Since SE is intended to be a resource of quality Q&A I saw no harm in having the Q&A be found by a Google search on M&TV rather than some other site and so created the offending self-answered question.

The only reason I can think of this being done is for abusing rep gain.

"Don't assume malice" - I've stated my reasons, in fact I'd mentioned the idea in the meta discussion linked previously.

I confess I hadn't really considered any potential rep gained as abuse but I can see how, in isolation, it can be (and apparently has been) perceived that way.

Community Wiki isn't intended to disavow/deny rep and so I did not, at the time, consider it appropriate to utilise this option.

However, since the reception to this question seems, erm, divided, I have now made it a CW answer.

Whether I'll try this experiment again I don't know. It seems to me to check off a number of positives which I've covered before but apparently those don't outweigh the implied negatives.

Live & Learn. :)

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    There is no answer comments "policy"... – Catija Apr 27 '17 at 13:23
  • @Catija There is no official policy but the consensus has been (AFAIK) to flag these as "not constructive" and have them deleted. Hence the quote marks around "policy". :) – Paulie_D Apr 27 '17 at 13:38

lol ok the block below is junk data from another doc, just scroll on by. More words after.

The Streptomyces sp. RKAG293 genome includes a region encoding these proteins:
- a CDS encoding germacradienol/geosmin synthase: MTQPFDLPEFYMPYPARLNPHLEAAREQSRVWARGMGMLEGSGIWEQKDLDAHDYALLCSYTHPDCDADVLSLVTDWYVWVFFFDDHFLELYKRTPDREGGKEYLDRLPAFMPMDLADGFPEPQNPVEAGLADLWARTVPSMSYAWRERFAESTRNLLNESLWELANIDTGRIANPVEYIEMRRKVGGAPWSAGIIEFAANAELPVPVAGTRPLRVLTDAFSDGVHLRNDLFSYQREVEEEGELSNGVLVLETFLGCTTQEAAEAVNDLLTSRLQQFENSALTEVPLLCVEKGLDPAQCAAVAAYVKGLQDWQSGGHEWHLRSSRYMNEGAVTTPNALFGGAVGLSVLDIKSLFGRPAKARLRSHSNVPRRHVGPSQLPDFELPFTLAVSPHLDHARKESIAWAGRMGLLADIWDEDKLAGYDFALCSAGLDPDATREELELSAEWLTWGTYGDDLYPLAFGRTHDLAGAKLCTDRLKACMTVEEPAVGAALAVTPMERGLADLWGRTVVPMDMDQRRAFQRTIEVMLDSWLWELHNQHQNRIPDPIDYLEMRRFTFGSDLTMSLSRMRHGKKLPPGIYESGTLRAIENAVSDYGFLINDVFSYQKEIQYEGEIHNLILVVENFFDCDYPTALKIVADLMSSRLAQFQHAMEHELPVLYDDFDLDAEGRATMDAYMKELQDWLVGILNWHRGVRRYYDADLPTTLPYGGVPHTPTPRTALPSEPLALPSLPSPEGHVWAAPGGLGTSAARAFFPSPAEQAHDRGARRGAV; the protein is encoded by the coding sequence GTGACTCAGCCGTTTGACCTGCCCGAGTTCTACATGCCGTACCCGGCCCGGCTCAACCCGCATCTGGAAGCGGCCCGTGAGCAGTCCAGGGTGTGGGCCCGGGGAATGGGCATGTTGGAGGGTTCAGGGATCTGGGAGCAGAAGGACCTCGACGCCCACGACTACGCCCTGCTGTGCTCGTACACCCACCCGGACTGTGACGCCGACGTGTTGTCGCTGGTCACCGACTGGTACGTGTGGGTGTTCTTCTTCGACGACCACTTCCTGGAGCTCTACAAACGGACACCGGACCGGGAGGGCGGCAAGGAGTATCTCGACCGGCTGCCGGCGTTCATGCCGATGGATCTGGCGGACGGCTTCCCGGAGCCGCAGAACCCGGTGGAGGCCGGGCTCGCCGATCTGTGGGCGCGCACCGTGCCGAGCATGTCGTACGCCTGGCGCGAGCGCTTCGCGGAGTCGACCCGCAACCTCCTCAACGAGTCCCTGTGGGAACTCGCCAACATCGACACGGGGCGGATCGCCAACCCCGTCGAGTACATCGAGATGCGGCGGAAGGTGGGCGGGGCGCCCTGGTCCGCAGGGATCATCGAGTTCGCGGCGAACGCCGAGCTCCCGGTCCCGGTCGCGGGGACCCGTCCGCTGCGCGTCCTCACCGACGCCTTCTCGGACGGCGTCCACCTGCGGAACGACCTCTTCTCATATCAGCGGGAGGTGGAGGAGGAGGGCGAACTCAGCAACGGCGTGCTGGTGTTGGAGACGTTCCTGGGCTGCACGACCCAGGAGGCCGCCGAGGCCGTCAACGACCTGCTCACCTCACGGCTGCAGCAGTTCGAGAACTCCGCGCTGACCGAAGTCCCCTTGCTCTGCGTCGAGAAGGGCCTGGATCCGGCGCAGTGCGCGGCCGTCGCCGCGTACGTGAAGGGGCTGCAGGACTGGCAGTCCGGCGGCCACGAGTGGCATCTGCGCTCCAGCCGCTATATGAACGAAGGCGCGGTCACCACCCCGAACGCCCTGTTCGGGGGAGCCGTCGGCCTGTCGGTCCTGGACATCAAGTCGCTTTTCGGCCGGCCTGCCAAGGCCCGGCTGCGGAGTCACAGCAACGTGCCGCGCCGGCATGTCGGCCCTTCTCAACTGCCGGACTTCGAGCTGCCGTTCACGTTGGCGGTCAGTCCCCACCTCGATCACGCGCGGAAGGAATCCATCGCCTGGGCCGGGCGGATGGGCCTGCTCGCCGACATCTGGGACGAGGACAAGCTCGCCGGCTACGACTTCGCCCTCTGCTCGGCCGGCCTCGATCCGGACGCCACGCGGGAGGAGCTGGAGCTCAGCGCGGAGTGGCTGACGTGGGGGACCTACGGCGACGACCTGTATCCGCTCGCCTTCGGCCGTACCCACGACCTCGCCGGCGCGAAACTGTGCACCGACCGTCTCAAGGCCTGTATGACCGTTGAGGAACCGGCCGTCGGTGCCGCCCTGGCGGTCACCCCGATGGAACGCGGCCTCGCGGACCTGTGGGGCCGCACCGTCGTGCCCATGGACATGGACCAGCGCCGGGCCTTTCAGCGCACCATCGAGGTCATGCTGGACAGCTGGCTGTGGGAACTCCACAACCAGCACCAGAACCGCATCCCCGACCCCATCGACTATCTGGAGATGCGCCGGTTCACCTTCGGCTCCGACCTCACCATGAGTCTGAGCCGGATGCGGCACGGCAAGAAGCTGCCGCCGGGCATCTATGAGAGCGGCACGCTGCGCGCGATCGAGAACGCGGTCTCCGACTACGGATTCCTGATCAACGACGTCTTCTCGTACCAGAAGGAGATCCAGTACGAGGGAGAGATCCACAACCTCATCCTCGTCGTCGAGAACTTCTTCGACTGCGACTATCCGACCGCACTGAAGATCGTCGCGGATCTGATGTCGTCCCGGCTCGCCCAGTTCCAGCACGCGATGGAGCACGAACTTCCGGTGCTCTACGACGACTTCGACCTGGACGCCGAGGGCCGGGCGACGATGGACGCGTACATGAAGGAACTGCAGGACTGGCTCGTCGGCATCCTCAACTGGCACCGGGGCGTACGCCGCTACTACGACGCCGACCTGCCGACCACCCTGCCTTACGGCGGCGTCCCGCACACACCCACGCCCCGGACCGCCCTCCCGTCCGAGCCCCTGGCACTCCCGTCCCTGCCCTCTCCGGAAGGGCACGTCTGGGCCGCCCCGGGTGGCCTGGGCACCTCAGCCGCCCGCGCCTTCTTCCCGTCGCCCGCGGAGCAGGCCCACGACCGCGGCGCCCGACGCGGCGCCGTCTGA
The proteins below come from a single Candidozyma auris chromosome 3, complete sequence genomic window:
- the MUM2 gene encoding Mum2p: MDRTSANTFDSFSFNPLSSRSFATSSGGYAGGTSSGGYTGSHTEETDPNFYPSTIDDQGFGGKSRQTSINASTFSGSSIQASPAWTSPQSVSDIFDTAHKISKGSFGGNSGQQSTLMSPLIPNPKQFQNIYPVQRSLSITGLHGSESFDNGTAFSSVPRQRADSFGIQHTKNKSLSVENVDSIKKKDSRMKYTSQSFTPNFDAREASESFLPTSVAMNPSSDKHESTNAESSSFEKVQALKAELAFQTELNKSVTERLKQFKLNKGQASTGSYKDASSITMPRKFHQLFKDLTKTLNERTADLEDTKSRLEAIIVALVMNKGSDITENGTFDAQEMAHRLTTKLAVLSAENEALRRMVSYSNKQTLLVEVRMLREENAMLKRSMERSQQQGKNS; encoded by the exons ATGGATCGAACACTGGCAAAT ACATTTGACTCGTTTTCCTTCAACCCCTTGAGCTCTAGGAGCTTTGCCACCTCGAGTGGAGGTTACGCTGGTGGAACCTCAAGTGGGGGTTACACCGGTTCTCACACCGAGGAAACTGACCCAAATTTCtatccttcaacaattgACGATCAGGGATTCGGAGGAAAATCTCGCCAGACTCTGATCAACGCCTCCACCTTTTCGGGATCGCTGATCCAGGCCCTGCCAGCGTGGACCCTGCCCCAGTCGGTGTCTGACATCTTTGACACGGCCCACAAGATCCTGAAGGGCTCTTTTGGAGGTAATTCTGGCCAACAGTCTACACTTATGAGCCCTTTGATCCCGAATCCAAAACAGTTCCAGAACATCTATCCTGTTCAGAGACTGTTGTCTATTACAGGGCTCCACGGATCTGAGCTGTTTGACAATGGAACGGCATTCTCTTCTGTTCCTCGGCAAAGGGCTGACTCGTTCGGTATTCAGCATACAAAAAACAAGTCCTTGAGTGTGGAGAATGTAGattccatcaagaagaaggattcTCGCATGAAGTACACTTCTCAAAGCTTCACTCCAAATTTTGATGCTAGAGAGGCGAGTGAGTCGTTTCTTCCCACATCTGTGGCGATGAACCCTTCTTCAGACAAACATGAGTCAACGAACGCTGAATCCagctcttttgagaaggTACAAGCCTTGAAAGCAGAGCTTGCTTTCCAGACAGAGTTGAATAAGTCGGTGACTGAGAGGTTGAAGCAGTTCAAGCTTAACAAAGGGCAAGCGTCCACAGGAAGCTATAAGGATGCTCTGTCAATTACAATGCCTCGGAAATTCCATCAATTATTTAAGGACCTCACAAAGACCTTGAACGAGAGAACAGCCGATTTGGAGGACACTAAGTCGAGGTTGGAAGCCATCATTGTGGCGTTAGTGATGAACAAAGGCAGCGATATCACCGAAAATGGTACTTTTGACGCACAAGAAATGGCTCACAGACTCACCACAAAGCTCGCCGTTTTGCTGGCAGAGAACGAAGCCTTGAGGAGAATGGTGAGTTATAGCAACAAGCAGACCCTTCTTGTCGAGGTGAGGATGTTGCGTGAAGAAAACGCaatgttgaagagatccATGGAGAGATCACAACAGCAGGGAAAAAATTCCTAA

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    Consensus? That question is sitting at 0 and your answer supporting it is downvoted. The highest upvoted "answer" isn't actually an answer, it's a request for "if we do this, what should I do in these situations", which at the least shows that people are confused by this policy recommendation. Please, don't sell stuff that's highly contested as anything close to "policy". – Catija Apr 27 '17 at 13:48
  • Well it seems to be moderator policy..based on previous discussions on meta. Perhaps the words "policy" or "consensus" are poorly chosen but the fact is at the moment that answer-comments are regularly deleted as "Not constructive" for the reasons already covered elsewhere. Perhaps it's not written in black and white (few things are) but it does seem to be common procedure... at least for low quality ID questions. – Paulie_D Apr 27 '17 at 14:56